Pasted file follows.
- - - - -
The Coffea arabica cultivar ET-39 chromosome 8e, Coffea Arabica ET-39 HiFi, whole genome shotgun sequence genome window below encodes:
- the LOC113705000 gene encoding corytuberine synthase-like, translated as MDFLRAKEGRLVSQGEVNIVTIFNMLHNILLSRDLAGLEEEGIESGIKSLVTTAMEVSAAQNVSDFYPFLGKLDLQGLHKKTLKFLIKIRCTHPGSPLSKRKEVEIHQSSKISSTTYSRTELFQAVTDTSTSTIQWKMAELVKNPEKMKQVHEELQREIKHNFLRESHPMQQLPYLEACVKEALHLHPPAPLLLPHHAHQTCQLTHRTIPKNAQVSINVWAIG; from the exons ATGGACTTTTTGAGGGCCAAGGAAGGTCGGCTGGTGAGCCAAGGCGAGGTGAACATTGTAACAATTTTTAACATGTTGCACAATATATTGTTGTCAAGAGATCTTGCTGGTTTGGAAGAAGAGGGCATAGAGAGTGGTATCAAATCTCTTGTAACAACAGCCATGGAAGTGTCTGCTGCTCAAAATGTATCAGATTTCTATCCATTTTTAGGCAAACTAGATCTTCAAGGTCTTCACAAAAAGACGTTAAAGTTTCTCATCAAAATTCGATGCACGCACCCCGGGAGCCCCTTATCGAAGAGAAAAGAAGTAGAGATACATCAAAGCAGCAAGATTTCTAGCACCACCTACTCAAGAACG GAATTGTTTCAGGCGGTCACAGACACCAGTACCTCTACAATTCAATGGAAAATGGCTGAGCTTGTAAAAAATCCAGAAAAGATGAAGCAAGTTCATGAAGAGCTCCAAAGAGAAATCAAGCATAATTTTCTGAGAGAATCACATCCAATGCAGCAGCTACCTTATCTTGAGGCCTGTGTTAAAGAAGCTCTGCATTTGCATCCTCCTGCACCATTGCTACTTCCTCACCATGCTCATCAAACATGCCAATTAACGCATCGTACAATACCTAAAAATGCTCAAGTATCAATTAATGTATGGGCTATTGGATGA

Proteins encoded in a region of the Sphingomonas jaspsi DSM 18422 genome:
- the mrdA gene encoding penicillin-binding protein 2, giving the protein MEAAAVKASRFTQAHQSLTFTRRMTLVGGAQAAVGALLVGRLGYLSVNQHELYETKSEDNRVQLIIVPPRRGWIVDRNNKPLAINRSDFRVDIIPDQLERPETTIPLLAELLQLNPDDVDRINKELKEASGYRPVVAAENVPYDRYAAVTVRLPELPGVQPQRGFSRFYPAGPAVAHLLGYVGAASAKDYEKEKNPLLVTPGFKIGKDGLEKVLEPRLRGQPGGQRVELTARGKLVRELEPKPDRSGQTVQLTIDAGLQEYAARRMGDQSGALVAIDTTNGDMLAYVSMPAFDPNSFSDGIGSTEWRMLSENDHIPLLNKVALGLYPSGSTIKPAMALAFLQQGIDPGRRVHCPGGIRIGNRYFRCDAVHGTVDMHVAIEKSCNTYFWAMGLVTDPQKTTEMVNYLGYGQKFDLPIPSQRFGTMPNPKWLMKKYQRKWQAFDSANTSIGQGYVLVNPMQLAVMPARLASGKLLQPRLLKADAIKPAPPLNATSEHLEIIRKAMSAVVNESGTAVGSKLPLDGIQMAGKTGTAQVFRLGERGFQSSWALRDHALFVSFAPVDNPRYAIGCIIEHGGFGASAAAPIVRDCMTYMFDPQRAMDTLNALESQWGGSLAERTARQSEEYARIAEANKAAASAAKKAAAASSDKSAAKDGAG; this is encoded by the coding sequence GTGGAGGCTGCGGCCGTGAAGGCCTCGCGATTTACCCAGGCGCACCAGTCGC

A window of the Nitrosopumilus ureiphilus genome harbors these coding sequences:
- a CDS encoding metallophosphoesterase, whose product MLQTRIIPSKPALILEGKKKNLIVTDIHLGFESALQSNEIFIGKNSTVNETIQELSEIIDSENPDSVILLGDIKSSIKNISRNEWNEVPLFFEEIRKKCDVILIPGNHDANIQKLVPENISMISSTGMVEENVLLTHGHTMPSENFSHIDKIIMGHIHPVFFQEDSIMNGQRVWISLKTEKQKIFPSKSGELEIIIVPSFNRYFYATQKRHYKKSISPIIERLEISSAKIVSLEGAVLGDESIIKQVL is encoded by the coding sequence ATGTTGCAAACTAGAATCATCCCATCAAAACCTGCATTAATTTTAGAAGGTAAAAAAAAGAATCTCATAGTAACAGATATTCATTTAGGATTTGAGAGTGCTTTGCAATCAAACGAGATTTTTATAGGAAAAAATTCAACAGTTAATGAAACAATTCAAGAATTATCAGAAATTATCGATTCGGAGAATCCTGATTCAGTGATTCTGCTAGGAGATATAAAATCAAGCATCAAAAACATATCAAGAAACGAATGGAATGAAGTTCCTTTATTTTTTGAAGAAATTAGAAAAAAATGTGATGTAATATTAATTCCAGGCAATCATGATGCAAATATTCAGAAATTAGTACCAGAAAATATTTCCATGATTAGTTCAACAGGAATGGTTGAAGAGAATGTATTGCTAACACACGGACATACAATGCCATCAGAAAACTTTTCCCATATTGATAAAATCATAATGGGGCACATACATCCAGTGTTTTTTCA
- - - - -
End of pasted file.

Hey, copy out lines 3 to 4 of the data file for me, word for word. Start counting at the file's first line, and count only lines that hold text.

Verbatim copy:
Proteins encoded in a region of the Sphingomonas jaspsi DSM 18422 genome:
- the mrdA gene encoding penicillin-binding protein 2, giving the protein MEAAAVKASRFTQAHQSLTFTRRMTLVGGAQAAVGALLVGRLGYLSVNQHELYETKSEDNRVQLIIVPPRRGWIVDRNNKPLAINRSDFRVDIIPDQLERPETTIPLLAELLQLNPDDVDRINKELKEASGYRPVVAAENVPYDRYAAVTVRLPELPGVQPQRGFSRFYPAGPAVAHLLGYVGAASAKDYEKEKNPLLVTPGFKIGKDGLEKVLEPRLRGQPGGQRVELTARGKLVRELEPKPDRSGQTVQLTIDAGLQEYAARRMGDQSGALVAIDTTNGDMLAYVSMPAFDPNSFSDGIGSTEWRMLSENDHIPLLNKVALGLYPSGSTIKPAMALAFLQQGIDPGRRVHCPGGIRIGNRYFRCDAVHGTVDMHVAIEKSCNTYFWAMGLVTDPQKTTEMVNYLGYGQKFDLPIPSQRFGTMPNPKWLMKKYQRKWQAFDSANTSIGQGYVLVNPMQLAVMPARLASGKLLQPRLLKADAIKPAPPLNATSEHLEIIRKAMSAVVNESGTAVGSKLPLDGIQMAGKTGTAQVFRLGERGFQSSWALRDHALFVSFAPVDNPRYAIGCIIEHGGFGASAAAPIVRDCMTYMFDPQRAMDTLNALESQWGGSLAERTARQSEEYARIAEANKAAASAAKKAAAASSDKSAAKDGAG; this is encoded by the coding sequence GTGGAGGCTGCGGCCGTGAAGGCCTCGCGATTTACCCAGGCGCACCAGTCGC